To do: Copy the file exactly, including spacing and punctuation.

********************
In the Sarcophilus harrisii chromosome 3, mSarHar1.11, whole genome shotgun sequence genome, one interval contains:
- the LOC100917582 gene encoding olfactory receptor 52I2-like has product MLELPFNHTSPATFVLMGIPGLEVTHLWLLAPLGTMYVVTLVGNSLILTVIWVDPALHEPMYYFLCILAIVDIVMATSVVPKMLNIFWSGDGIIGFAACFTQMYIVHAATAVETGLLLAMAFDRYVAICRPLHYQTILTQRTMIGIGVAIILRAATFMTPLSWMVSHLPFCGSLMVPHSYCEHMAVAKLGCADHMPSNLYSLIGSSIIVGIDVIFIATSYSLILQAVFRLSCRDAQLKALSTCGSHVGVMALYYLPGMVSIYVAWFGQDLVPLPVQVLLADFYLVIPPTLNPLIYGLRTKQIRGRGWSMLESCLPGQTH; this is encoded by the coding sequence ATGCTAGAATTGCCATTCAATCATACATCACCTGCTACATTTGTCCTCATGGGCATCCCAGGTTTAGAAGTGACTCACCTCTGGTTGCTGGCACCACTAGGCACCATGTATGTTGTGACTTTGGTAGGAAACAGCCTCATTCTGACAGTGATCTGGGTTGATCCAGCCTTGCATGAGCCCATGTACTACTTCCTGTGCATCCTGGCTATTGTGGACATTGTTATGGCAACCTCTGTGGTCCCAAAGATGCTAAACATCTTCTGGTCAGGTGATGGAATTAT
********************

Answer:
In the Sarcophilus harrisii chromosome 3, mSarHar1.11, whole genome shotgun sequence genome, one interval contains:
- the LOC100917582 gene encoding olfactory receptor 52I2-like has product MLELPFNHTSPATFVLMGIPGLEVTHLWLLAPLGTMYVVTLVGNSLILTVIWVDPALHEPMYYFLCILAIVDIVMATSVVPKMLNIFWSGDGIIGFAACFTQMYIVHAATAVETGLLLAMAFDRYVAICRPLHYQTILTQRTMIGIGVAIILRAATFMTPLSWMVSHLPFCGSLMVPHSYCEHMAVAKLGCADHMPSNLYSLIGSSIIVGIDVIFIATSYSLILQAVFRLSCRDAQLKALSTCGSHVGVMALYYLPGMVSIYVAWFGQDLVPLPVQVLLADFYLVIPPTLNPLIYGLRTKQIRGRGWSMLESCLPGQTH; this is encoded by the coding sequence ATGCTAGAATTGCCATTCAATCATACATCACCTGCTACATTTGTCCTCATGGGCATCCCAGGTTTAGAAGTGACTCACCTCTGGTTGCTGGCACCACTAGGCACCATGTATGTTGTGACTTTGGTAGGAAACAGCCTCATTCTGACAGTGATCTGGGTTGATCCAGCCTTGCATGAGCCCATGTACTACTTCCTGTGCATCCTGGCTATTGTGGACATTGTTATGGCAACCTCTGTGGTCCCAAAGATGCTAAACATCTTCTGGTCAGGTGATGGAATTAT